How to help elder abuse victims
The actions may appear quite innocent at first. An unpaid bill. A senior citizens/older person’s purchase of an item they don’t need. An explanation such as “she fell” and “he ran his wheelchair into it.” Senior Elder abuse is defined by the World Health Organization as “any single, repeated, or inadequate action which causes distress or harm to an older person” and can be either men or women. While some people don’t know or are unable to recognize that their elderly loved one needs better care, others deliberately put them in danger.
Senior abuse is often not reported. Elderly people may be less able or hesitant to report it. An elder might be exploited in the following ways:
- Neglect -failure or inability to provide food, shelter, and medical care, or protection.
- Abandonment –desertion by a person charged with care or custody.
- Financial Abuse – Illegal theft, misuse, or concealment of elders’ money, property, or assets.
- Physical Abuse – Infliction or injury to the body (e.g., bruising and slapping), restraint, etc. ).
- Sexual Abuse – Any kind of non-consensual sexual contact.
- Emotional Abuse – Verbal or nonverbal actions or threats that cause pain or distress, humiliation or intimidation.
It is wrong to neglect or abuse an elderly person. This is why Right at Home professionals in-home care provide supervision and training. Caregivers who are observant and knowledgeable can detect any problems in the home that could put an elder at risk. Senior care workers have seen cases of verbal abuse and helped to change numbers for elderly victims of scammers by calling them and some have made several reports to police and Adult Protective Services regarding elder abuse.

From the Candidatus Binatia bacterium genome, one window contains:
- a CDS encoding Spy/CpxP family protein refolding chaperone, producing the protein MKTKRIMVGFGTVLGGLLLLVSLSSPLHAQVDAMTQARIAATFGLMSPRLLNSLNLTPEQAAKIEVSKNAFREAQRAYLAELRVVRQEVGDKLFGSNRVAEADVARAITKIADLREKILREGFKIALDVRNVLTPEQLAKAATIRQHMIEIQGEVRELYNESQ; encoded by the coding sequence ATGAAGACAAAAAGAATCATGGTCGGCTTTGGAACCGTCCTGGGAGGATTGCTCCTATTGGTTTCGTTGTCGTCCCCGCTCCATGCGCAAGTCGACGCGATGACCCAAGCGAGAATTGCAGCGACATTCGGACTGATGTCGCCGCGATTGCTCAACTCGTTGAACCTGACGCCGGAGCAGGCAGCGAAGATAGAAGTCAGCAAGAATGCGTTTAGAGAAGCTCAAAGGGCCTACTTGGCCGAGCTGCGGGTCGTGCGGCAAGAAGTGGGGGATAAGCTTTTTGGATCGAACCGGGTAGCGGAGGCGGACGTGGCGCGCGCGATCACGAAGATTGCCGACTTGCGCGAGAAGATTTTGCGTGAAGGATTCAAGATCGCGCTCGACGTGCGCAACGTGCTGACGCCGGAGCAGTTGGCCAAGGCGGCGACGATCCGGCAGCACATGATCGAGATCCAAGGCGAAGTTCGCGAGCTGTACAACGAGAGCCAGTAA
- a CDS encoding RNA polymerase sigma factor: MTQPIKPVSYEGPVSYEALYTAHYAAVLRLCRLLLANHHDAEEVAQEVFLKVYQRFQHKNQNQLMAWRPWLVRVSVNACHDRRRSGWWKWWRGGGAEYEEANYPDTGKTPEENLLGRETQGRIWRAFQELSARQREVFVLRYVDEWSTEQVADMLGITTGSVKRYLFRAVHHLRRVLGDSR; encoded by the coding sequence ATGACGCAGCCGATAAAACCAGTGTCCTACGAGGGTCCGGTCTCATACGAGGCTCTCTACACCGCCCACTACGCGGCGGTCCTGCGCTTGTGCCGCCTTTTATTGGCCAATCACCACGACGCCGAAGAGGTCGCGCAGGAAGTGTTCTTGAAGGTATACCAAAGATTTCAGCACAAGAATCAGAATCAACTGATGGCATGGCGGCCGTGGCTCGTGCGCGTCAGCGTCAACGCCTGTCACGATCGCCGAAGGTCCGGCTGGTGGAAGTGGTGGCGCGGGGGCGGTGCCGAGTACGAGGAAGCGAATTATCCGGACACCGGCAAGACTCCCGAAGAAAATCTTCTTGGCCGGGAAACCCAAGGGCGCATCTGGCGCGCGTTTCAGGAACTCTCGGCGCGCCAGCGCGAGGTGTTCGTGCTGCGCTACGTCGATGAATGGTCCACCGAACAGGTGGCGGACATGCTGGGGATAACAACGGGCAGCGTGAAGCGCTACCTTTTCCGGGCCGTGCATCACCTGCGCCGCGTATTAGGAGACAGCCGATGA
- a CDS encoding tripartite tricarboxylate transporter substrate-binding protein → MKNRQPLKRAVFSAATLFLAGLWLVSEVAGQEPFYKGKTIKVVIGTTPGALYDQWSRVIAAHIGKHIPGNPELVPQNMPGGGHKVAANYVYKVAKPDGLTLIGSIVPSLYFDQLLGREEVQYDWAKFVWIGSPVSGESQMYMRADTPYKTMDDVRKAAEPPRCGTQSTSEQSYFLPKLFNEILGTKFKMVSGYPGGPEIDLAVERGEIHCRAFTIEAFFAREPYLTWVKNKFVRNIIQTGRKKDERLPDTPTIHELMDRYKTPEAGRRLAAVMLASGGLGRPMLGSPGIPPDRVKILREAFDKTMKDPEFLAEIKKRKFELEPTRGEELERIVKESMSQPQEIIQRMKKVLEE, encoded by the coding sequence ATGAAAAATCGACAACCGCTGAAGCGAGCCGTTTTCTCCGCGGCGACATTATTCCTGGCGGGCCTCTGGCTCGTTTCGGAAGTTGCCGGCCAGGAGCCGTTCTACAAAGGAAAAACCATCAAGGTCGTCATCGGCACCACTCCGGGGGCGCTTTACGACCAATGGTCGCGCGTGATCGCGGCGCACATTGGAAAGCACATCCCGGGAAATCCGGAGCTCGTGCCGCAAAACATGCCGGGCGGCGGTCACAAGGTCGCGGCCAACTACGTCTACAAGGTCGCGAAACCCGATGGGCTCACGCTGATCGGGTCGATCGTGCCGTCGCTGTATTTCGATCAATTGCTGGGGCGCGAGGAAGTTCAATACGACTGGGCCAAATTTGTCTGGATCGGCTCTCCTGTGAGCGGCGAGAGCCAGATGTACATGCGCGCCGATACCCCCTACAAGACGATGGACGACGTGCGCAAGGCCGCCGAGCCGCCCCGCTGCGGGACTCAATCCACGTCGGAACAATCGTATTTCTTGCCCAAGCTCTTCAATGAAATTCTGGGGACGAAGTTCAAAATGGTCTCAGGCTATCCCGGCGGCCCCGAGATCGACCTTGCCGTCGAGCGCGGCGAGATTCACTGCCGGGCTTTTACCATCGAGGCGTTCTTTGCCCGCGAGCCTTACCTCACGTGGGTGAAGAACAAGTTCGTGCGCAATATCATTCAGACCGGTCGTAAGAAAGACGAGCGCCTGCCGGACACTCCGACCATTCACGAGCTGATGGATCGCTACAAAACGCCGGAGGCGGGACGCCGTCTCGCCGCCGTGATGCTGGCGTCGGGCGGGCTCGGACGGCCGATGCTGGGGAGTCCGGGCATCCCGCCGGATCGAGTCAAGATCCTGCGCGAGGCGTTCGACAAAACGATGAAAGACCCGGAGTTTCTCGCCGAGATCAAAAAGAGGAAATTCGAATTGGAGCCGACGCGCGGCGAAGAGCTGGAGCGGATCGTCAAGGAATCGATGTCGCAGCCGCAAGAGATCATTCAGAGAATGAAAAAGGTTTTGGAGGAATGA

Although abuse of an older senior citizen nearby Columbus might not always be apparent, these warning signs could help you to spot a bigger problem.
- Unexpected withdrawal from regular activities
- Changes in mood, lingering depression.
- Broken bones, abrasions, bruises and pressure marks.
- Signs of restraint include rope marks on wrists.
- Unusual bank account withdrawals and transfers
- Signatures not familiar on documents and checks, as well as changes in banking, wills, or attorneys.
- Personal care and hygiene.
- Poor nutrition or weight gain/loss
- Broken eyeglasses..
- Tension in relationships and stress, or an increase of arguments.
- Controlling, belittling, and threatening behavior by spouses or caregivers.
Maltreatment warning signs can be a sign of a senior’s declining health. However, any changes in behavior or health should not be dismissed immediately.
Who are most at risk?
Seniors who are lonely, isolated, or have suffered recent losses or have diminished mental or physical abilities are at greatest risk. Financial vulnerability is also higher for seniors who don’t know their assets well or have a loved one with substance or financial abuse problems.
You can find out more to learn about how to report possible elder abuse in Columbus by clicking on Additional resources for elder abuse are available from the National Institute on Aging. or you could contact the National Center on Elder Abuse (https://ncea.acl.gov).